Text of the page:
Rule 34 prescribes the appointing authority for the Police Officers of various ranks. The said rule, in so far as it is relevant for the present purposes, reads as under:

34. Appointing Authority. - (1) In exercise of the powers conferred by Section 5 read with Sections 6, 8, 8A and 10 of the Bombay Police Act, 1951, the Police Officers specified in column 1 shall exercise the power of appointing the Police Officers of the rank or ranks specified against them in column 2 below: ___________________________________________________________________________________Designation of the Police Officer empowered Rank or ranks of the Policeto make appointment Officer to be appointed.1 2I. XXX XXX XXXII. Police Force Serving in motor transport section.1. xxx xxx xxx2. xxx xxx xxx3. The Superintendent of Police/Deputy Head Constable Driver-Mechanics,of Police Commissioner Head Constable Drivers,Constable Drivers, Writers, StoreOrderlies and Orderlies, MotorLaunch Drivers (Head Constables),Tindal (Head Constables), Khalasisand Laskars (Constables).

10. Rule 71, which may be next referred to, deals with the appointments of the Subordinate Technical personnel in the Motor Transport. Sub-rule (1) of the said rule reads as follows:

(1) Appointments shall be made by promotion of suitable departmental men or by direct recruitment of outside candidates.

Sub-rule (2), in so far as it is relevant for the present purpose, provides as follows:

(2) Candidates must possess the following qualifications:

(a) Age - Not more than 35 years.

(b) xxx xxx(c) Technical Drivers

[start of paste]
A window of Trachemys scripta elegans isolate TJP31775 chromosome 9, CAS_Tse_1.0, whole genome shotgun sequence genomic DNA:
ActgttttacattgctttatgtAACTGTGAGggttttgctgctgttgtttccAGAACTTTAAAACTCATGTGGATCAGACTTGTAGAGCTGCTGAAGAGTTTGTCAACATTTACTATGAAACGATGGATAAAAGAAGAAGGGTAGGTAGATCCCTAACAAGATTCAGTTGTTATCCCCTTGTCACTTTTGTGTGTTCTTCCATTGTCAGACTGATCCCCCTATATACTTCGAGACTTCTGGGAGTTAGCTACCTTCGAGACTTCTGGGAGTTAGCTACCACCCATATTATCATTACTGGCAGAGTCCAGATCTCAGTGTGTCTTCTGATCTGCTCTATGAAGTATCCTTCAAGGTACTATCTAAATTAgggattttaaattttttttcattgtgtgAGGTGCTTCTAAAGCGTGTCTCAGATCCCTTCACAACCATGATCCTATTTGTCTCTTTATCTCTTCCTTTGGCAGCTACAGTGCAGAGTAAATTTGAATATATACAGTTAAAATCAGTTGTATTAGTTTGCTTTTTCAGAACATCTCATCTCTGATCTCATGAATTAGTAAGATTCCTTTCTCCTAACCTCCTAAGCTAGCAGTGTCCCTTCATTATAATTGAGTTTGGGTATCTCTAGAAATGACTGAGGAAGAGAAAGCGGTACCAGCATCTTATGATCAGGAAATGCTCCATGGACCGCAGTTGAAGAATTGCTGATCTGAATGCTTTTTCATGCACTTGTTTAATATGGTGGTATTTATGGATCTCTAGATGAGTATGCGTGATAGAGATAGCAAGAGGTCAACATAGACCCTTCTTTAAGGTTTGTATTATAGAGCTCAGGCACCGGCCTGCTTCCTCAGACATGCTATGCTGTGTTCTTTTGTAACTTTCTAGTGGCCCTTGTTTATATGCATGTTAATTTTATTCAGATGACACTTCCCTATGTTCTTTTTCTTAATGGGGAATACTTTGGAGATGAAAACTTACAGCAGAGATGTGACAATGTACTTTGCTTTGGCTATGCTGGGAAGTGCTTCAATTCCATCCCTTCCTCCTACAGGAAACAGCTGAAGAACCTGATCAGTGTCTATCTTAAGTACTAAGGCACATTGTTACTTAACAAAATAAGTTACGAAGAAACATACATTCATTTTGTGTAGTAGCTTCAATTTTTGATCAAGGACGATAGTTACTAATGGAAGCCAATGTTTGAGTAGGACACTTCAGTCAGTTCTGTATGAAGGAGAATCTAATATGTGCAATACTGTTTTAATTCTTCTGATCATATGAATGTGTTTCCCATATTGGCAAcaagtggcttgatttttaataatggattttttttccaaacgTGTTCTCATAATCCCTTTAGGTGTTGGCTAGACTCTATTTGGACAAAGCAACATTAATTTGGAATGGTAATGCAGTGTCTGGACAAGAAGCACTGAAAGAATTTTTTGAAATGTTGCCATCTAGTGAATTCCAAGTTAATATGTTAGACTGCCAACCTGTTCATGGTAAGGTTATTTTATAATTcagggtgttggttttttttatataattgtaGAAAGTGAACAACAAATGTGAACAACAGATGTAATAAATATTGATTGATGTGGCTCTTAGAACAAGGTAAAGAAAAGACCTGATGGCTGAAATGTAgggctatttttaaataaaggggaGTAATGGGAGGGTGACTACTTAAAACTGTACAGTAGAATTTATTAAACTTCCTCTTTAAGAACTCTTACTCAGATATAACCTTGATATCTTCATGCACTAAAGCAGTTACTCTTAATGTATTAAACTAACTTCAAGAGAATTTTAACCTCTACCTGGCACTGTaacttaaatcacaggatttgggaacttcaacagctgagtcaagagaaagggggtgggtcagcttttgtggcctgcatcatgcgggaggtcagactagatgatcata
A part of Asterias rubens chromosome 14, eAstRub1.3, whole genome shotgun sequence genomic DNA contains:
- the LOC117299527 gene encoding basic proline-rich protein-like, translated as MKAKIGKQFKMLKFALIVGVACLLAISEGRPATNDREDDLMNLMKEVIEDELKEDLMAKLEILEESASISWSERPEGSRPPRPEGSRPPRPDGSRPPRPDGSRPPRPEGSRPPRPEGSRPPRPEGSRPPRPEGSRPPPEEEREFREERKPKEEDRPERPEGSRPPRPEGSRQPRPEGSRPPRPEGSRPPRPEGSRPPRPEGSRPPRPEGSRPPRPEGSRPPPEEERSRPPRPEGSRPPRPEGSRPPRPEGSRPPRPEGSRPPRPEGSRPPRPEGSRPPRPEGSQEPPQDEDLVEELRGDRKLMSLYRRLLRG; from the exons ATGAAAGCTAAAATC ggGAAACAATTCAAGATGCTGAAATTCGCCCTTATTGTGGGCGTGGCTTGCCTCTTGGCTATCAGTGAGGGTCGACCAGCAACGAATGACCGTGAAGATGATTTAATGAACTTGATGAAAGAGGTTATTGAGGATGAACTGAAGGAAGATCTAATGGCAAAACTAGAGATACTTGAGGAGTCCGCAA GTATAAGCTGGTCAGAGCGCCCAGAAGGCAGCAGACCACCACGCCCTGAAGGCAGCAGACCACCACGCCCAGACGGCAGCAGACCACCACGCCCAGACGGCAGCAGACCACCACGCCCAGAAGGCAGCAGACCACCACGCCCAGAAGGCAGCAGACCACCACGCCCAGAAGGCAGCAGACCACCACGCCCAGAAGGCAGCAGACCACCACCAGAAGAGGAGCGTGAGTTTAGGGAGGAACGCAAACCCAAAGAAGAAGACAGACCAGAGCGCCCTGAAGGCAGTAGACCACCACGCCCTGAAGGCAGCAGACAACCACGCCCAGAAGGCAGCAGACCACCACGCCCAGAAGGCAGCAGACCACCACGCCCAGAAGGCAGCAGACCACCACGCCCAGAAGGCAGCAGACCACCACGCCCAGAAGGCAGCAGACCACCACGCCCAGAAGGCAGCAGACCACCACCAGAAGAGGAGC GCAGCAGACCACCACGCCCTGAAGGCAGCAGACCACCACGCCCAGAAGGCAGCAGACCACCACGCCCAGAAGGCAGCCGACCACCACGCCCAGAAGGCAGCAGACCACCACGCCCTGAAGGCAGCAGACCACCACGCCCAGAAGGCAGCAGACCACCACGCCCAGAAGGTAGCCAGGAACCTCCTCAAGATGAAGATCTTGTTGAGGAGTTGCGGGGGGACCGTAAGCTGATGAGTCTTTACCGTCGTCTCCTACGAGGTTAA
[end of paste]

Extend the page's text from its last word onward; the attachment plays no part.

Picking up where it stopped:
(i) Should have civilian motor driving licence for cars, light and heavy transport vehicles and at least 3 years' clean driving experience.

(ii) Shall pass a practical test in driving, general knowledge of motor vehicles, servicing, traffic signs and hand singals, etc. The test will be held by Police Motor Transport Inspector who will be nominated by the Deputy Superintendent of Police, Motor Transport, State of Gujarat.

Sub-rules (3), (4), (5) and (6) of the said rule, which are also material, read as follows:

(3) The applicants who satisfy the foregoing general requirements shall be called for interview and test at the place fixed by the Deputy Superintendent of Police, Motor Transport.

(4) Candidates who are successful in the test and are found suitable in every respect shall be sent for Medical Examination. The selected candidates will then be kept on a waiting list and appointed to the posts as vacancies occur from time to time.

(5) The tests shall be conducted by the Deputy Superintendent of Police, Motor Transport, assisted by Police Inspector, Motor Transport, a Police Inspector Foreman and a Police Sub-Inspector (Mobile or Workshop) as may be detailed by him.

(6) In all cases whether of appointment or promotion, departmental candidates shall be given preference over direct recruits. In making promotions the test qualifications shall be considered along with a candidate's previous work in the department. To qualify for promotion, it departmental candidate should have all the qualifications required for the direct candidates and should pass the qualifying tests laid down. The requirement in respect of general education may be condoned, if the candidate has sufficient experience and ability to carry out the duties of the higher post efficiently. There shall be no age bar for departmental candidates who are physically fit and otherwise suitable.

Sub-rule (7) is not relevant and it need not, therefore, be cited.

11. Rules 167 and 168 both of which are also material read as follows: